Commenced in January 2007
Frequency: Monthly
Edition: International
Paper Count: 5

SSR Related Abstracts

5 Molecular Analysis of Somaclonal Variation in Tissue Culture Derived Bananas Using MSAP and SSR Marker

Authors: Emma K. Sales, Nilda G. Butardo

Abstract:

The project was undertaken to determine the effects of modified tissue culture protocols e.g. age of culture and hormone levels (2,4-D) in generating somaclonal variation. Moreover, the utility of molecular markers (SSR and MSAP) in sorting off types/somaclones were investigated. Results show that somaclonal variation is in effect due to prolonged subculture and high 2,4-D concentration. The resultant variation was observed to be due to high level of methylation events specifically cytosine methylation either at the internal or external cytosine and was identified by methylation sensitive amplification polymorphism (MSAP). Simple sequence repeats (SSR) on the other hand, was able to associate a marker to a trait of interest. These therefore, show that molecular markers can be an important tool in sorting out variation/mutants at an early stage.

Keywords: methylation, MSAP, somaclones, SSR, subculture

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4 Investigation of Genetic Diversity in Bread Wheat by RAPD and SSR Markers

Authors: Mohammad Sadegh Khavarinejad

Abstract:

In this study, genetic diversity of 10 bread wheat genotypes by SSR and RAPD markers was evaluated. 11 primers were used included 6 RAPD primers and 5 SSR primers. RAPDs and SSRs could find 33 and 17 polymorphism respectively. In RAPDs, primers UBC 350 and UBC 109 and in SSRs, Primers Xgwm 469-6D and Xgwm120-2B showed genetic diversity among genotypes more than others.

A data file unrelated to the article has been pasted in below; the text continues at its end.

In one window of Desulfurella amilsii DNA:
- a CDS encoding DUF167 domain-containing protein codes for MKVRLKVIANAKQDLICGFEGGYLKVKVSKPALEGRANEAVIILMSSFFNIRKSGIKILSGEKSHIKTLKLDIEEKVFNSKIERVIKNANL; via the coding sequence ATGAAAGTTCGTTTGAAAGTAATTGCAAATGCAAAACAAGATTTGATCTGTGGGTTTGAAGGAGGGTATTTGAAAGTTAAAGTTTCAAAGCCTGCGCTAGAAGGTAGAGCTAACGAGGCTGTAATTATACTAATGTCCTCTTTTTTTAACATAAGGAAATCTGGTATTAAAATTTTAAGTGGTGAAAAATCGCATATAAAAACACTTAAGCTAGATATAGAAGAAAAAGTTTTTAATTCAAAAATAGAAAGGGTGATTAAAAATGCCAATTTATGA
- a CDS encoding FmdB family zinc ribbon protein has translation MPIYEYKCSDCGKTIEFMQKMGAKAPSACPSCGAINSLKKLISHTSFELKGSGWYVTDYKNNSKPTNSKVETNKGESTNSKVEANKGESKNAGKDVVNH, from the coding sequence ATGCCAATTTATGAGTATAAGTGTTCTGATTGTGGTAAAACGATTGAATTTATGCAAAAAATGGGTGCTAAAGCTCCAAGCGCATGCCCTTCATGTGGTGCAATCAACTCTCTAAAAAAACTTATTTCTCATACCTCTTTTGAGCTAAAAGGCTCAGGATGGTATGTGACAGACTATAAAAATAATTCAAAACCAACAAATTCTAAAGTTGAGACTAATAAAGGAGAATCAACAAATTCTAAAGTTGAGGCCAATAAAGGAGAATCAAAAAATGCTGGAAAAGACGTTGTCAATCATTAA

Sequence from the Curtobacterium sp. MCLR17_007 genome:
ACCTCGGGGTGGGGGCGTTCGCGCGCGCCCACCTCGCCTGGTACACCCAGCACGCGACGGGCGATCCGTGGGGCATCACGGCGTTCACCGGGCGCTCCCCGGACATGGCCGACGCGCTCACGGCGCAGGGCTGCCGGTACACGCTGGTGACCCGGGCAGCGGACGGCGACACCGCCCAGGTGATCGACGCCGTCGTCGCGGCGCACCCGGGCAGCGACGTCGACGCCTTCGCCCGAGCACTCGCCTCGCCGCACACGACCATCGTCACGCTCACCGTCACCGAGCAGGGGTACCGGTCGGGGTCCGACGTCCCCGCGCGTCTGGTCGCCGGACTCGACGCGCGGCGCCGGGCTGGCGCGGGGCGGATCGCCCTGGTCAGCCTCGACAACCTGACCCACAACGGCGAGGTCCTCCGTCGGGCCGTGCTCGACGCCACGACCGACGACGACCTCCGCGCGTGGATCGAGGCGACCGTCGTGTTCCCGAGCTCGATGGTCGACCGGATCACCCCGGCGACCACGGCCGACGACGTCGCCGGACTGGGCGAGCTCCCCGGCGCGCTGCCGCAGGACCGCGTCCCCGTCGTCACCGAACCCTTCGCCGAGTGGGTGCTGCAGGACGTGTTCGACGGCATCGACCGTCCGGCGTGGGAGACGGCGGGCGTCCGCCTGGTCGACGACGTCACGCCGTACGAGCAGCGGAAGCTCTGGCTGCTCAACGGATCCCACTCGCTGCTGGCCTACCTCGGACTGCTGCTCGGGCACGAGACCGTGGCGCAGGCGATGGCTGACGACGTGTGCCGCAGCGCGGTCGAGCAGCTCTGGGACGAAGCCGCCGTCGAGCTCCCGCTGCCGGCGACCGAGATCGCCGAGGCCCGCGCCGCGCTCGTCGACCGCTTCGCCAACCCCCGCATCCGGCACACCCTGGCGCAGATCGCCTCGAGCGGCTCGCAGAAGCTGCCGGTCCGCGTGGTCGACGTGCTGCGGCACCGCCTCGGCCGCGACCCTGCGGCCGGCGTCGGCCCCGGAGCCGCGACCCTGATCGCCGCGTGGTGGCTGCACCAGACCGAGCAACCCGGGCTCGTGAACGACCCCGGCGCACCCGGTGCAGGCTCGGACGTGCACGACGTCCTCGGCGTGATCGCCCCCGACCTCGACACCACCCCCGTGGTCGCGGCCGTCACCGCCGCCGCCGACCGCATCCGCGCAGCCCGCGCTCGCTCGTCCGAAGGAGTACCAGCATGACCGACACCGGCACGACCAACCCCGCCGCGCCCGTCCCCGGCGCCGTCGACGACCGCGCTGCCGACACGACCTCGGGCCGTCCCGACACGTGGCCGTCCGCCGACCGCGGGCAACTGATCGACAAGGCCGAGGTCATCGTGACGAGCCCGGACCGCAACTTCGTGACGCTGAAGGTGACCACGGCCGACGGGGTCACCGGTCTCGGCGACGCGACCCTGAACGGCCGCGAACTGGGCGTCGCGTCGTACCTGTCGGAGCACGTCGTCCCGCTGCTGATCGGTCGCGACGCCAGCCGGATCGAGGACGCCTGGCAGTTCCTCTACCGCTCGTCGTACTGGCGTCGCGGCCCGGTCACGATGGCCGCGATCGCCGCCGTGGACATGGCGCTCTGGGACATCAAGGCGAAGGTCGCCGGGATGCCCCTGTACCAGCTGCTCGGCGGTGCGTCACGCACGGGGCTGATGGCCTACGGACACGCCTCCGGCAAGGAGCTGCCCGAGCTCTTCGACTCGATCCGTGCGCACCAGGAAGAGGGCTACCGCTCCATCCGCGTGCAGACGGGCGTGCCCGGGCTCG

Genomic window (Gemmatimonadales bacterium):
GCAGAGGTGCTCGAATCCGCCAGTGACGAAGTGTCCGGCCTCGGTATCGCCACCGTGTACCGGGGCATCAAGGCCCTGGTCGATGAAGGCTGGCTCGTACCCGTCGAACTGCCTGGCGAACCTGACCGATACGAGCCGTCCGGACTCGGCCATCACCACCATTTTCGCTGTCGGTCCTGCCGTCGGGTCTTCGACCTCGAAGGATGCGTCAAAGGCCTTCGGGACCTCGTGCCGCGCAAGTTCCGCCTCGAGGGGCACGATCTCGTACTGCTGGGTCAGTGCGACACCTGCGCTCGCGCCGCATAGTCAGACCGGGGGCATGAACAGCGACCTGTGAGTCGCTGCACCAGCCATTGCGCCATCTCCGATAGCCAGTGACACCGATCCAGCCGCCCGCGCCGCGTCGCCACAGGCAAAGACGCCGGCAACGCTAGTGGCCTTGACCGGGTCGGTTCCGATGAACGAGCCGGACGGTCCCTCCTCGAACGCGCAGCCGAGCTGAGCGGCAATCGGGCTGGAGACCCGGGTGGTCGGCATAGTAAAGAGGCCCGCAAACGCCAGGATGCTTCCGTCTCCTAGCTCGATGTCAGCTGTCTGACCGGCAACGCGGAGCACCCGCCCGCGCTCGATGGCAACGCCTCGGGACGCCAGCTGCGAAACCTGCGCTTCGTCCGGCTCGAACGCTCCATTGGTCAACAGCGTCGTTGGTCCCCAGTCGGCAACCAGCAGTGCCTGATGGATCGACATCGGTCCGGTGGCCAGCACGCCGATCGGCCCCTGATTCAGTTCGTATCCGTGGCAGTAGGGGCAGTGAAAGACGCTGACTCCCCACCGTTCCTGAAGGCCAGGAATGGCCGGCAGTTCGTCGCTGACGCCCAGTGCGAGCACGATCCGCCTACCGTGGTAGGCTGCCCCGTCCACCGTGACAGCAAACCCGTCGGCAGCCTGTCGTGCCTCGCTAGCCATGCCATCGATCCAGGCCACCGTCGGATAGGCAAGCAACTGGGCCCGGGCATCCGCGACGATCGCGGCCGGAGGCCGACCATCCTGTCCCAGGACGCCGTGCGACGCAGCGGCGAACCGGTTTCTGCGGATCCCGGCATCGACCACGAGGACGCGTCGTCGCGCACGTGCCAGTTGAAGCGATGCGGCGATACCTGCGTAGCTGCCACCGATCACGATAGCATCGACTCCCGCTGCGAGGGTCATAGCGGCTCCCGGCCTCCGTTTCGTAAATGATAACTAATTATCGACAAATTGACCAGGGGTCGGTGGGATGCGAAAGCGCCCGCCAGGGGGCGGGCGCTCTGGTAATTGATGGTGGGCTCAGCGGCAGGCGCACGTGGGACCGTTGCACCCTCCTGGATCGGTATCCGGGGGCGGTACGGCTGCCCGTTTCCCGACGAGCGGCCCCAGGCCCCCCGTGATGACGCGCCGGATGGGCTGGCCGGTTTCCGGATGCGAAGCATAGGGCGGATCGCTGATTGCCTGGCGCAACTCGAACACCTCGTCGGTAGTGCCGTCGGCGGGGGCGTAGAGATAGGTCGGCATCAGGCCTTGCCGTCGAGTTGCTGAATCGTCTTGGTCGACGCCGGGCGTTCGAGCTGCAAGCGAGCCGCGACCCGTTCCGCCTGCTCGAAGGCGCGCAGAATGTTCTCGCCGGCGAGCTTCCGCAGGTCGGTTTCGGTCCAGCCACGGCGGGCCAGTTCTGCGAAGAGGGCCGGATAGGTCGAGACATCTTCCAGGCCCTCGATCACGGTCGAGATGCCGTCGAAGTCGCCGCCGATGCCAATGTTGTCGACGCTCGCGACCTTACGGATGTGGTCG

Keywords: Molecular markers, Wheat, SSR, RAPD

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3 Genetic Diversity of Sugar Beet Pollinators

Authors: Ksenija Taski-Ajdukovic, Nevena Nagl, Živko Ćurčić, Dario Danojević

Abstract:

Information about genetic diversity of sugar beet parental populations is of a great importance for hybrid breeding programs. The aim of this research was to evaluate genetic diversity among and within populations and lines of diploid sugar beet pollinators, by using SSR markers. As plant material were used eight pollinators originating from three USDA-ARS breeding programs and four pollinators from Institute of Field and Vegetable Crops, Novi Sad. Depending on the presence of self-fertility gene, the pollinators were divided into three groups: autofertile (inbred lines), autosterile (open-pollinating populations), and group with partial presence of autofertility gene. A total of 40 SSR primers were screened, out of which 34 were selected for the analysis of genetic diversity. A total of 129 different alleles were obtained with mean value 3.2 alleles per SSR primer. According to the results of genetic variability assessment the number and percentage of polymorphic loci was the maximal in pollinators NS1 and tester cms2 while effective number of alleles, expected heterozygosis and Shannon’s index was highest in pollinator EL0204. Analysis of molecular variance (AMOVA) showed that 77.34% of the total genetic variation was attributed to intra-varietal variance. Correspondence analysis results were very similar to grouping by neighbor-joining algorithm. Number of groups was smaller by one, because correspondence analysis merged IFVCNS pollinators with CZ25 into one group. Pollinators FC220, FC221 and C 51 were in the next group, while self-fertile pollinators CR10 and C930-35 from USDA-Salinas were separated. On another branch were self-sterile pollinators ЕL0204 and ЕL53 from USDA-East Lansing. Sterile testers cms1 and cms2 formed separate group. The presented results confirmed that SSR analysis can be successfully used in estimation of genetic diversity within and among sugar beet populations. Since the tested pollinator differed considering the presence of self-fertility gene, their heterozygosity differed as well. It was lower in genotypes with fixed self-fertility genes. Since the most of tested populations were open-pollinated, which rarely self-pollinate, high variability within the populations was expected. Cluster analysis grouped populations according to their origin.